North Africa, West Asia

The modern lesson of matza

A question asked on the radio impels the author to ponder about the absense of peace demonstrations in Israel, Netanyahu's and Abbas' visits to the White House and why matza is what it is.

Efraim Perlmutter
26 April 2014

The school where I teach is 55 kilometres away from my home. As a consequence I spend quite an amount of time listening to the car radio on the two days a week I teach. A couple of weeks ago I was listening to a talk show which invites Israelis to call in to express their opinions about various burning issues. These can range from the price of cottage cheese to the way Sara Netanyahu treats her household help. My response to their comments is mostly one of wonderment in that in Israeli democracy these people actually have the right to vote. But once in a while some remark will be made that causes me to think about something I had not thought of before. This happened during Prime Minister Netanyahu’s trip to Washington to meet with President Obama to receive an American proposal to keep the Israeli-Palestinian peace negotiations going. 

A caller to the radio program asked about the absence of peace demonstrations in Israel. The question, in a way, answered much more than it asked. From the time that the Egyptian President Anwar El Sadat flew to Jerusalem to address the Israeli Parliament in 1977 the Israeli peace movement organised demonstrations, ranging from hundreds to tens of thousands, in support of negotiations and concessions to the Arab states and later, after the Oslo Accords in 1993, to the Palestinians. As the caller to the talk show pointed out, the Israeli peace movement has been absent from the streets during the past few months of Israeli-Palestinian negotiations. 

About a year ago my wife and I went to a gathering of peace groups at Kibbutz Erez, located just north of the Gaza Strip. One of my neighbours, a long time supporter of the left wing Meretz party, hitched a ride with us. On the way home he was quite angry with the fact that at the meeting the same old slogans and messages had been expressed. In his opinion, the level of Israeli public opinion supporting peace had been reduced by the Second Intifada and Hamas’ behaviour since the Israeli withdrawal from Gaza. Nothing new or creative had been presented at the meeting to win back that public opinion. In short between the angry response of my neighbour and the comments on the radio it has become increasingly clear that if the Israeli peace movement is not dead, it is certainly in hibernation.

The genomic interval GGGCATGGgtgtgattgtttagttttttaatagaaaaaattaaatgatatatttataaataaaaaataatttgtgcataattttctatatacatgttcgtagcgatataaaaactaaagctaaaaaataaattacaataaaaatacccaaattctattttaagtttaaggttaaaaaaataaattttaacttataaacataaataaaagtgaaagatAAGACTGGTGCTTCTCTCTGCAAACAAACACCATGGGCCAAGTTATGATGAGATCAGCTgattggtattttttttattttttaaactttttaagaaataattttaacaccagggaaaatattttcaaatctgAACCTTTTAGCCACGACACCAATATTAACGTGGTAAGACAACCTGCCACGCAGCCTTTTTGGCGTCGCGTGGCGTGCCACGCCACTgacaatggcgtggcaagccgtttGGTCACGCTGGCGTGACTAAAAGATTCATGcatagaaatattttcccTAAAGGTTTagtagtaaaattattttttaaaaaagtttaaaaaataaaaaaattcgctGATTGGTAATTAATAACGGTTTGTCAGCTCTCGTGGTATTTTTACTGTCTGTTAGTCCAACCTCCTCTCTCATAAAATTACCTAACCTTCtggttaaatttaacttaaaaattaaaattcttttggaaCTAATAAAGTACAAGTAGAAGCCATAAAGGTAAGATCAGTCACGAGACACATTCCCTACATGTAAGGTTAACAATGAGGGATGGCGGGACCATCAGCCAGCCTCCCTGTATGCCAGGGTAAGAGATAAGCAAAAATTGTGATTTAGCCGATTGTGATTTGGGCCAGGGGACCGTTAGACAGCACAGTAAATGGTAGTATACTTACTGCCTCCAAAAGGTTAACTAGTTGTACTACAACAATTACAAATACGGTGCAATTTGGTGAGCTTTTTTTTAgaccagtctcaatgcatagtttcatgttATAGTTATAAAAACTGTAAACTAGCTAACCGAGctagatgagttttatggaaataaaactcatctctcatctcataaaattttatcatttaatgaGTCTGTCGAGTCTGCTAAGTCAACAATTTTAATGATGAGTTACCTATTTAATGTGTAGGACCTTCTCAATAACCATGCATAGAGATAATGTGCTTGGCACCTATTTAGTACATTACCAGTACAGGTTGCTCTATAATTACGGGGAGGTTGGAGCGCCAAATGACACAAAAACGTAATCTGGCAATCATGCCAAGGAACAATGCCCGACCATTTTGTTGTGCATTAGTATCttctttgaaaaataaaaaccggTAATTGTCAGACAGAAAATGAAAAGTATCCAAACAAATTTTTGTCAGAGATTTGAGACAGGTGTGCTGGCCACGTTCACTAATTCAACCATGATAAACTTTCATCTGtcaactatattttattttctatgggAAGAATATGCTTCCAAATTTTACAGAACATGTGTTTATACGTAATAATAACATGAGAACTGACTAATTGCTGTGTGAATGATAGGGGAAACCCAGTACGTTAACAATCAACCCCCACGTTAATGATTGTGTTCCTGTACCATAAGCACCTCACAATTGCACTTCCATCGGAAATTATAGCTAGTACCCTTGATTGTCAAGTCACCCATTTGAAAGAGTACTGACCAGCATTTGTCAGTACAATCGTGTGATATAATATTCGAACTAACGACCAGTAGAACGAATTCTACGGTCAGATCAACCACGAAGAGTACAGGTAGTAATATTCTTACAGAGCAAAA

While I was coming to grips with the meaning of all of this, Bibi arrived in Washington to meet with Obama. These are usually preceded by very public, but deniable, statements by the President or "a senior White House source", threatening Israel with dire consequences if the Israeli Prime Minister does not agree to something that America desires. In this case it was the American plan to keep the negotiations going after their expiry date at the end of April. 

Once upon a time actions were taken or statements were made "without the President's knowledge" so that later they could be denied or disavowed by the President if things didn't work out. This has been modified over the past few years so that the President can make a statement and later deny that it meant what any reasonable person might think it meant. This sort of deniability was at work as Netanyahu's plane flew to Washington and in an interview with Jeffrey Goldberg, Obama left the impression that it was up to Netanyahu to make peace with the Palestinians or there would be severe negative consequences for Israel. Most Israelis interpreted this as pressure on Netanyahu while American foreign policy officialdom denied any such pressure. 

Later, public comments about the meeting reported that things had gone smoothly. Apparently the President had gotten enough agreement from the Prime Minister to claim success. Netanyahu was full of praise for Secretary of State Kerry and both Obama and Kerry made complementary statements about the Prime Minister. Exactly what had and had not been agreed to in the meeting was never officially made public but leaks and opinion pieces by administration-friendly commentators indicated that the Americans received enough agreement from Netanyahu to keep the negotiations going after the end of April.